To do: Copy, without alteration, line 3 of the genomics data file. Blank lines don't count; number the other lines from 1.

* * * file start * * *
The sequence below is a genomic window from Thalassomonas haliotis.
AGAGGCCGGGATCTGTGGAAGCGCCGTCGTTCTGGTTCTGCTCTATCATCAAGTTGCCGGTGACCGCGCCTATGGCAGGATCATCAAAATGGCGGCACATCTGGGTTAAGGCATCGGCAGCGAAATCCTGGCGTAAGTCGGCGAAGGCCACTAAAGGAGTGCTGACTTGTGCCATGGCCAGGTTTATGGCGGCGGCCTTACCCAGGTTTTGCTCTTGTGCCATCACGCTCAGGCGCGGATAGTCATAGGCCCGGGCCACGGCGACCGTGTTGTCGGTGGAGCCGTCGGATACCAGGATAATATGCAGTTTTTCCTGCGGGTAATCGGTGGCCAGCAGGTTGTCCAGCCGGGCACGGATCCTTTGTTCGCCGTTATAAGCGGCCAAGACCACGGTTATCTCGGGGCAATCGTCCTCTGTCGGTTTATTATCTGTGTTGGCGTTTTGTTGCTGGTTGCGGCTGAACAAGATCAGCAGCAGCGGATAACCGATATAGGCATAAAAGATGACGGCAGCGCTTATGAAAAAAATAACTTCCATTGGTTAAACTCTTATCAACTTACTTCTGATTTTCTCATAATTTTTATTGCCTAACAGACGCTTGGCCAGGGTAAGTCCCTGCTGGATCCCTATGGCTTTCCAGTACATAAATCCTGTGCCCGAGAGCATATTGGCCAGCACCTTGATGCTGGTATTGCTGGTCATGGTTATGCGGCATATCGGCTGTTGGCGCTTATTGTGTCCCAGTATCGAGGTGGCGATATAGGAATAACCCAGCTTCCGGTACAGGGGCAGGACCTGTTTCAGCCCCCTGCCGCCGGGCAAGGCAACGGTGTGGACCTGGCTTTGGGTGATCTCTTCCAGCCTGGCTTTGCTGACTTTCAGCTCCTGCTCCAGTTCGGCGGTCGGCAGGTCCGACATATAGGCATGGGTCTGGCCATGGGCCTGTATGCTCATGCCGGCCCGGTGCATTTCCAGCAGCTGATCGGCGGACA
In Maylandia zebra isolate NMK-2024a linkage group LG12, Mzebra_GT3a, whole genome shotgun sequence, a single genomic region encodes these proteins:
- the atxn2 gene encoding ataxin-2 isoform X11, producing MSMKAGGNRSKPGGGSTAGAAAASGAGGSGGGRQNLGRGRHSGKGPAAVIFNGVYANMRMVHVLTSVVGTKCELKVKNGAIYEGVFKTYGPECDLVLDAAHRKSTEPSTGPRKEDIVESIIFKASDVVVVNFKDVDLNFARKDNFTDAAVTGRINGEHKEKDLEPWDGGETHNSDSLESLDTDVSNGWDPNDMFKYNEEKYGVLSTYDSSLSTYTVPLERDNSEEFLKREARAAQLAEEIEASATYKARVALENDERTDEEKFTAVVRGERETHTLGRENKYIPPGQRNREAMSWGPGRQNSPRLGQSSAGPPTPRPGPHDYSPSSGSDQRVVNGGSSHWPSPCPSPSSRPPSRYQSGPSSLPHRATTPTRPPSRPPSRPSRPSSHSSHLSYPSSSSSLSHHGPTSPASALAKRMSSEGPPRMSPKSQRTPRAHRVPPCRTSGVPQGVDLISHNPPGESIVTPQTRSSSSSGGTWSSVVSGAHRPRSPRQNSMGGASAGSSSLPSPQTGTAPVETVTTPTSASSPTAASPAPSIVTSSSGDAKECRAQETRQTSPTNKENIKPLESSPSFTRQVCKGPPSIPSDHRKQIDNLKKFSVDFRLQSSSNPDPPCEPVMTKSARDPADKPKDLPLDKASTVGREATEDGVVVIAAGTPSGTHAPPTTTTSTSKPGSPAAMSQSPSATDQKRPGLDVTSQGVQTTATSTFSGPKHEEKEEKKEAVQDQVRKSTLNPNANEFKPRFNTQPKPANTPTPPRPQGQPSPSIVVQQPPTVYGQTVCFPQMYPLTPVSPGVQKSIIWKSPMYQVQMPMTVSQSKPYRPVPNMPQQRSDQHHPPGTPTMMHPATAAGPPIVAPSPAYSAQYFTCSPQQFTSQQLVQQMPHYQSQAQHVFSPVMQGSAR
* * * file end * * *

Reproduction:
In Maylandia zebra isolate NMK-2024a linkage group LG12, Mzebra_GT3a, whole genome shotgun sequence, a single genomic region encodes these proteins: